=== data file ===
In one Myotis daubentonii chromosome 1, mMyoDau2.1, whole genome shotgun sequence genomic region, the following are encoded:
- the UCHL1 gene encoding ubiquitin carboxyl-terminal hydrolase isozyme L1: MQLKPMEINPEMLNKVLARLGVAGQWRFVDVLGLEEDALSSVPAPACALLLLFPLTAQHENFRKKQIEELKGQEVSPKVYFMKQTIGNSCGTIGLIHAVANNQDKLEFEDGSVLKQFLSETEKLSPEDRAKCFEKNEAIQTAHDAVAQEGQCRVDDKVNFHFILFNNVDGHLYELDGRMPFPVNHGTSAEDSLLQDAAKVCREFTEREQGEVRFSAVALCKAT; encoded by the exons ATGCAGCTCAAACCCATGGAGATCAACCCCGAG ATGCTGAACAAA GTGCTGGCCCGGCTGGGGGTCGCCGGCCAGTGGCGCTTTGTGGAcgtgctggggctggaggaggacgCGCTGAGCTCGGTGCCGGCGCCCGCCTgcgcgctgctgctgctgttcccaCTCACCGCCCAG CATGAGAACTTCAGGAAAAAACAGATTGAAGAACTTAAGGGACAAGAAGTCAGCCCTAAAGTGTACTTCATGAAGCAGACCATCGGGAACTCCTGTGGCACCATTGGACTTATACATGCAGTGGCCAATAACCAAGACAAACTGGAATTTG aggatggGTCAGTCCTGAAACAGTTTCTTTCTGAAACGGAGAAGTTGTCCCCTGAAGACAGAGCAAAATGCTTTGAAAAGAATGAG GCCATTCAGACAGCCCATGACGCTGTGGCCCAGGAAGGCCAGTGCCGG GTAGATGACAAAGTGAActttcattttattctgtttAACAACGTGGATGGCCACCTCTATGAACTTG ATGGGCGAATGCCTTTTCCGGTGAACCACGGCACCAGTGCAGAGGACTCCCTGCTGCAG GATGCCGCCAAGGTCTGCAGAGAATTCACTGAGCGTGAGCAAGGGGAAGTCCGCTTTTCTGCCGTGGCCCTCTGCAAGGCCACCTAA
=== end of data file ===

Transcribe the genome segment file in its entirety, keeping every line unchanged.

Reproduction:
In one Myotis daubentonii chromosome 1, mMyoDau2.1, whole genome shotgun sequence genomic region, the following are encoded:
- the UCHL1 gene encoding ubiquitin carboxyl-terminal hydrolase isozyme L1: MQLKPMEINPEMLNKVLARLGVAGQWRFVDVLGLEEDALSSVPAPACALLLLFPLTAQHENFRKKQIEELKGQEVSPKVYFMKQTIGNSCGTIGLIHAVANNQDKLEFEDGSVLKQFLSETEKLSPEDRAKCFEKNEAIQTAHDAVAQEGQCRVDDKVNFHFILFNNVDGHLYELDGRMPFPVNHGTSAEDSLLQDAAKVCREFTEREQGEVRFSAVALCKAT; encoded by the exons ATGCAGCTCAAACCCATGGAGATCAACCCCGAG ATGCTGAACAAA GTGCTGGCCCGGCTGGGGGTCGCCGGCCAGTGGCGCTTTGTGGAcgtgctggggctggaggaggacgCGCTGAGCTCGGTGCCGGCGCCCGCCTgcgcgctgctgctgctgttcccaCTCACCGCCCAG CATGAGAACTTCAGGAAAAAACAGATTGAAGAACTTAAGGGACAAGAAGTCAGCCCTAAAGTGTACTTCATGAAGCAGACCATCGGGAACTCCTGTGGCACCATTGGACTTATACATGCAGTGGCCAATAACCAAGACAAACTGGAATTTG aggatggGTCAGTCCTGAAACAGTTTCTTTCTGAAACGGAGAAGTTGTCCCCTGAAGACAGAGCAAAATGCTTTGAAAAGAATGAG GCCATTCAGACAGCCCATGACGCTGTGGCCCAGGAAGGCCAGTGCCGG GTAGATGACAAAGTGAActttcattttattctgtttAACAACGTGGATGGCCACCTCTATGAACTTG ATGGGCGAATGCCTTTTCCGGTGAACCACGGCACCAGTGCAGAGGACTCCCTGCTGCAG GATGCCGCCAAGGTCTGCAGAGAATTCACTGAGCGTGAGCAAGGGGAAGTCCGCTTTTCTGCCGTGGCCCTCTGCAAGGCCACCTAA